On nearly all accounts, Mullah Omar’s forecast has been correct. Perhaps then, policy-makers might also consider his recommendations to bring an end to the conflict. There is no quick fix though according to him. It requires a serious change in the United States’ approach to the Muslim world.
“If it stops supporting those governments and lets the people deal with them, then such things won’t happen”.
“The US should step back and review its policy. It should stop trying to impose its empire on the rest of the world, especially on Islamic countries”.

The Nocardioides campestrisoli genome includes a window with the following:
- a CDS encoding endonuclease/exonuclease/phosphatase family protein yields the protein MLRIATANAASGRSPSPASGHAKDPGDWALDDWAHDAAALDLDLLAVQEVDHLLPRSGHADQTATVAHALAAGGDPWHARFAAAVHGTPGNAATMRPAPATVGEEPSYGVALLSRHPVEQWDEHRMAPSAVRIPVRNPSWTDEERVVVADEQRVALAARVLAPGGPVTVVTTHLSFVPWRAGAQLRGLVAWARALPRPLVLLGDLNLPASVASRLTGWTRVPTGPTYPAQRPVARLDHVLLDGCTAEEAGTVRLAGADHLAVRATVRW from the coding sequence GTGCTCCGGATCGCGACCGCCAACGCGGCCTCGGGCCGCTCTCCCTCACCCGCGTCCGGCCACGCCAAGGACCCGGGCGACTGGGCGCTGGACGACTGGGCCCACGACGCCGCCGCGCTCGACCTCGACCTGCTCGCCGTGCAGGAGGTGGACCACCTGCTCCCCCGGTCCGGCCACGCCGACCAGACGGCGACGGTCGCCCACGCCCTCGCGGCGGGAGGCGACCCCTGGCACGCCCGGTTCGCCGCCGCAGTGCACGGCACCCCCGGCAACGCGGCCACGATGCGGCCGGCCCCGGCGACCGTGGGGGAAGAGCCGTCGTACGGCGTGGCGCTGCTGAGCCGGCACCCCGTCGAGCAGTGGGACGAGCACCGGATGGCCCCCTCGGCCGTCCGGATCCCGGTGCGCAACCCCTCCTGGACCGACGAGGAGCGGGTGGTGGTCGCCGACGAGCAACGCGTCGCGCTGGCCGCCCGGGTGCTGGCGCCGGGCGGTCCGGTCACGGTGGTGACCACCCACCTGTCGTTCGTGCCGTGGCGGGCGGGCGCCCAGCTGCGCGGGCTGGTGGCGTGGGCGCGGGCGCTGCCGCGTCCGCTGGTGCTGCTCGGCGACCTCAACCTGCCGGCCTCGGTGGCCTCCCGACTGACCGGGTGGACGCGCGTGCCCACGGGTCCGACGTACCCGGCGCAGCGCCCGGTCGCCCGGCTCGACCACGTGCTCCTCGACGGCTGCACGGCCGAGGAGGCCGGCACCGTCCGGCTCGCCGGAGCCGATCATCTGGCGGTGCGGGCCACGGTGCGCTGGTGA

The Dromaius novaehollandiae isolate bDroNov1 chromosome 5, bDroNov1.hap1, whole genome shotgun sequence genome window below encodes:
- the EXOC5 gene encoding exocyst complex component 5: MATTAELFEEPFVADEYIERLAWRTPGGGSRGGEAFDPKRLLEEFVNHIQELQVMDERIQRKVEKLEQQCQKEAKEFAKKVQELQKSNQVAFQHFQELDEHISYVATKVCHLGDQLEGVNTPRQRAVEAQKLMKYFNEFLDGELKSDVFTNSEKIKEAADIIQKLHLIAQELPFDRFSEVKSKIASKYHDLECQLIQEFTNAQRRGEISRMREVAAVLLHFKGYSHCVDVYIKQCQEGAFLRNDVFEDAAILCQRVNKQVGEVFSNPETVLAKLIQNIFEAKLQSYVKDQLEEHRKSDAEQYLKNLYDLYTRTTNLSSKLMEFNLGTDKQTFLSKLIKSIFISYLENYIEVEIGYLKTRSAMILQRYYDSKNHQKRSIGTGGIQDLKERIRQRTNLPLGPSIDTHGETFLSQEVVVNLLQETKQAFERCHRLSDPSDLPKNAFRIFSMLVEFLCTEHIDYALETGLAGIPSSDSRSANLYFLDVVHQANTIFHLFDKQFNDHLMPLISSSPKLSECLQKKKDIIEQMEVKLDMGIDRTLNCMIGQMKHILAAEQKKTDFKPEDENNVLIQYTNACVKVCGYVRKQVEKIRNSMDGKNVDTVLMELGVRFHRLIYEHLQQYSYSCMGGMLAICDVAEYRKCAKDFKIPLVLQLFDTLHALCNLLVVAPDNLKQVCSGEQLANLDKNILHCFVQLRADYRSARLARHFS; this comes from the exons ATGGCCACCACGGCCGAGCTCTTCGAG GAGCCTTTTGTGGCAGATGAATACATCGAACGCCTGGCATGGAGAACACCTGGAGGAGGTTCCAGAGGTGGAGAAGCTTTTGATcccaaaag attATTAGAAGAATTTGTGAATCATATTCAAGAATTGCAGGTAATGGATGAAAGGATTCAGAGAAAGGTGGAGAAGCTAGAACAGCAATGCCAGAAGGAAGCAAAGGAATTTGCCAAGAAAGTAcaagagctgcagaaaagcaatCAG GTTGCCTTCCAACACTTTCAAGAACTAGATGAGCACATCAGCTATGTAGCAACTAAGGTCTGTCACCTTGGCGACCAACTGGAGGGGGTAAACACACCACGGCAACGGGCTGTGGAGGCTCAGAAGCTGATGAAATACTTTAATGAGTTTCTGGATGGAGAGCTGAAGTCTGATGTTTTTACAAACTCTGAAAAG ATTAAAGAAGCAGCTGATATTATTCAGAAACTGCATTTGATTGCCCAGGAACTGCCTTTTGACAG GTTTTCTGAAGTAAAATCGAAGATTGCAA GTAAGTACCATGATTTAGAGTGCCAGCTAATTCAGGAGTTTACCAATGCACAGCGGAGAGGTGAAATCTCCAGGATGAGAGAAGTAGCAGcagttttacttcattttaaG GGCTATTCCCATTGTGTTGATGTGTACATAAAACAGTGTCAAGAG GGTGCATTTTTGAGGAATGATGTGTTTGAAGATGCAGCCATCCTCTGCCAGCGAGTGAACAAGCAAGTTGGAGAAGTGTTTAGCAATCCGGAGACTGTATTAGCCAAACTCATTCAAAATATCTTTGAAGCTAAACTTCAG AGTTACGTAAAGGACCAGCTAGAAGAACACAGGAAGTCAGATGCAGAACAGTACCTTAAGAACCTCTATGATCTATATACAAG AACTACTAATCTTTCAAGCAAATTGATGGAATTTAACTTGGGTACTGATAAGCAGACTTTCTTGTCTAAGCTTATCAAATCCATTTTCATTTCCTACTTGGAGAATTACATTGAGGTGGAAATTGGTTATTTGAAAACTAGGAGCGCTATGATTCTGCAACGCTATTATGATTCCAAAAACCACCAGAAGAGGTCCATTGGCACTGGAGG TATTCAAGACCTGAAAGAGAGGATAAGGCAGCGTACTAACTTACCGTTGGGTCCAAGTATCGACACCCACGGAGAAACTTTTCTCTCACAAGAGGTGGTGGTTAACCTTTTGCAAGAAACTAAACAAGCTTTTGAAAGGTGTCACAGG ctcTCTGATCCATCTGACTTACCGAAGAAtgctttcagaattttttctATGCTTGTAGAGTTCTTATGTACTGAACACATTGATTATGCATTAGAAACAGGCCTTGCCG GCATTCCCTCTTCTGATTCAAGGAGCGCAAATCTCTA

Over the years, this argument has gained traction, even among the US military establishment. In the 2015 “Senior Conference”, Nelly Lahoud and Robert Person, two academics from the US military academy, raised the question whether democracies should revise their partnership with non-democratic states, “lest their support of autocratic regimes breed more terrorism”.
General Votel, who headed the Joint Special Operations Command, also expressed the current tendency to “myopically focus on a singular root cause (…) while effectively ignoring other potential reasons”.
“Our focus on ideology is a great example of this. Sunni-Wahhabism is in vogue today, and is winning our attention right now, but I am not so sure I agree that it is the singular root cause for terrorism”, he said.